This is not something very unique problematic case of Uttarakhand state and its Hill region; World’s third largest economy, Japan also experienced that same thing in the past. This country has over 68 % Hill area with 30 % agriculture land. During mechanisation of country and fast economic growth that part Hill part of country ignored for long time. That ignorance forced millions of population to uncertain future. Than government realised the importance of Hill agriculture and again redesigned its policies for hill agriculture development. Now at present hill contributes a considerable amount of food and fruit production in Japan and also it provides enough employment to local population. They linked farming with tourism, at the same time they also designed various water harvesting techniques for solving the water related problems. That same thing also practiced in South Korea (Tez Pratap). It shows that if government and administration have a will to do good than anything can be done by community involvement.

Water harvesting programme also now focusing in the Hill regions, in spite of all irrigation facilities still 90% land is rain fed in the Hill region. Annual precipitation is not a challenge in hills but the run off amount of total rainfall, erosion because of rainfall, and no water availability at right time for standing crops are the major challenges. Now the ICRISET and G. B. Pant University of Agriculture and Technology Pantnagar initiated a programme for water conservation after rain fall so that will be use throughout the year. For especially Hill region where slope is high now the contouring and bund design and use of indigenous techniques is the priority of the scientists. They are doing all these activities with the help of community participation (Anil Kumar)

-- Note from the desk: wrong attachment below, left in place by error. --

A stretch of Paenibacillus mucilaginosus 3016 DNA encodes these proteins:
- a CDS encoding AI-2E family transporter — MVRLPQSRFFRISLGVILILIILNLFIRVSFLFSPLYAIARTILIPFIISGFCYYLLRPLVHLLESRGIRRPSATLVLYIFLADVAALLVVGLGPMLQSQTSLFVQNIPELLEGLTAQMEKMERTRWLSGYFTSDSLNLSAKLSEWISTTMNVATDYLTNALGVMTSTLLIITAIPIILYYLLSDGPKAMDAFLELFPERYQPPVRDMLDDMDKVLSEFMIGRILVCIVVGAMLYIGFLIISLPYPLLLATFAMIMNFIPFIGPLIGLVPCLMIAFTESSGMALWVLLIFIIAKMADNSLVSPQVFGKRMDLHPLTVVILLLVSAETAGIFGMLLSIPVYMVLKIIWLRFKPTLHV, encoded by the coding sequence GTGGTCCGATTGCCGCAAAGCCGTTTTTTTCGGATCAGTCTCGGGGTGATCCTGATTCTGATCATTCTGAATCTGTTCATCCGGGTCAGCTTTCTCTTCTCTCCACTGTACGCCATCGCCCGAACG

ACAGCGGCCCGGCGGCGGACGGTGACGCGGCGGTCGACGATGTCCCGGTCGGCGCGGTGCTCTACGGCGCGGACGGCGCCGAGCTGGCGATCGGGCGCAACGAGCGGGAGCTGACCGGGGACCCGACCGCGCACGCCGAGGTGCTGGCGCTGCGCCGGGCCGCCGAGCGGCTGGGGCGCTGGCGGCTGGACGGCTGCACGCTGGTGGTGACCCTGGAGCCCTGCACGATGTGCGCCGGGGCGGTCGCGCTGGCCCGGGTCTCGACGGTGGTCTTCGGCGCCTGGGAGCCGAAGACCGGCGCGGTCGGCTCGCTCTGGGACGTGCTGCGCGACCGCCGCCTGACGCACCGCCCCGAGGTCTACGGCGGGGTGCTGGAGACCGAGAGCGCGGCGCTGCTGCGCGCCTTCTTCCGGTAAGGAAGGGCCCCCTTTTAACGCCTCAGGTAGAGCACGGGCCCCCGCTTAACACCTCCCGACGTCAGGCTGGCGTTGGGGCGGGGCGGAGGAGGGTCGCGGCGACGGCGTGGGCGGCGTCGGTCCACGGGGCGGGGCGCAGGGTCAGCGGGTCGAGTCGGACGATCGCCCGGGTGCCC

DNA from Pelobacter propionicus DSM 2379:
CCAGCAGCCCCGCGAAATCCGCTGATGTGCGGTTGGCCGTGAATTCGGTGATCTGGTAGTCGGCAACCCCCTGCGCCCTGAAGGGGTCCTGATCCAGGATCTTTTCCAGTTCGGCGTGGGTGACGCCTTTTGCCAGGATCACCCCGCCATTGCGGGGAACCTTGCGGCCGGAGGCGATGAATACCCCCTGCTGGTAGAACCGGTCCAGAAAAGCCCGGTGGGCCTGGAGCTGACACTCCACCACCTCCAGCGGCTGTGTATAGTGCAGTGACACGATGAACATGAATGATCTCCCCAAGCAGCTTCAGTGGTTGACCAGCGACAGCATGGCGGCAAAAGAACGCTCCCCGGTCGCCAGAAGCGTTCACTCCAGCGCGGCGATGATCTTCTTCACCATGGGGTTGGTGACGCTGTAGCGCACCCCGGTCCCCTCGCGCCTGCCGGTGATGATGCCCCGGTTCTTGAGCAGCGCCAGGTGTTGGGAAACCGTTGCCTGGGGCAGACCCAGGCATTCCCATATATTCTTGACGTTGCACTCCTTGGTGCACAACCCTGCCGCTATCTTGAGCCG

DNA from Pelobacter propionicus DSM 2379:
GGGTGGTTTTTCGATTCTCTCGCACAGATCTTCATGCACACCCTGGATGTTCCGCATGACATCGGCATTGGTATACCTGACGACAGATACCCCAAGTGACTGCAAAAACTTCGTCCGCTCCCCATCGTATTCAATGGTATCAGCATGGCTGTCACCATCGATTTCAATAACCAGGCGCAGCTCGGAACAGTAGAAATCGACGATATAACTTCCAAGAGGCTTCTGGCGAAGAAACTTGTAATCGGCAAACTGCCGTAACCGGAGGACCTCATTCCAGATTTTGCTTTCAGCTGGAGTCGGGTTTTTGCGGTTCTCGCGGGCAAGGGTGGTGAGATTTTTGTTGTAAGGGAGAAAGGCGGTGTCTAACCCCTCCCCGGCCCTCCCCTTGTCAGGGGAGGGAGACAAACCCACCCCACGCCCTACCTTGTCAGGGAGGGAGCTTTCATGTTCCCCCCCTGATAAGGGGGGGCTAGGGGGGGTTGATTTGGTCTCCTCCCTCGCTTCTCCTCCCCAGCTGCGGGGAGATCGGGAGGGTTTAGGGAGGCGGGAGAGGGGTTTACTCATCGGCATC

Reference

Uttatakhand Annual Plan 2011-12. 79-98. Retrieved February 21.2011 from http://gov.ua.nic.in/planning/Plan/VOLUME%202009-10.PDF

Pratap Tez. (1998). Hill agriculture and challenges. 8-9. Retrieved February 23. 2011 from http://www.isaeindia.org/ISAE%20KEY%20NOTE.TEJ.doc-Title.

Indian Agriculture Research Institute. Agriculture policy: vision 2020. 15-17. Retrieved February 23. 2011 from

planningcommission.nic.in/reports/genrep/…/24_bg2020.pd

Das.P.V. Agribusiness- prospects and challenges. 2-3. Retrieved February 23. 2011 from  www.iiml.ac.in/events/BS_01_VP_Das.pdf
Maikhuri.R.K. Impact of climate change. 15-34. Retrieved February 23. 2011 from

www.cseindia.org/agenda2010/pdf/ndbr 

Singh.P.S. CLIMATE CHANGE IN RELATION TO THE HIMALAYAS. 9-10.  Retrieved February 23. 2011  from

www.climate-leaders.org/wp-content/…/climtechange-spsingh.pdf- S.P.Singh

Base line survey of the Aajeevika Project, Uttarakhand).  (2009). 79-83. Retrieved February 23. 2011 from

http://www.ajeevika.org.in/ULIPH%20Baseline%20Survey%20Report.pdf .

Manjari Mehta, Ph.D. July 2008. Gender assessment of Uttarakhand livelihoods improvement project in the Himalayas. 12-17. Retrieved February 23. 2011 from

www.ajeevika.org.in/Gender%20Assessment%20study.pdf-. .

Sabyasachi Kar.  Inclusive growth in Hill regions: priorities for the Uttarakhand economy. . Retrieved February 23. 2011  from

www.iegindia.org/workpap/wp281.pdf-

Kumar Anil. Rain water and reuse through farm ponds. (April.2009). 189-194. Retrieved February 23. 2011  from

www crida.ernet.in/Pubs/Rainwater%20Harvesting.pdf.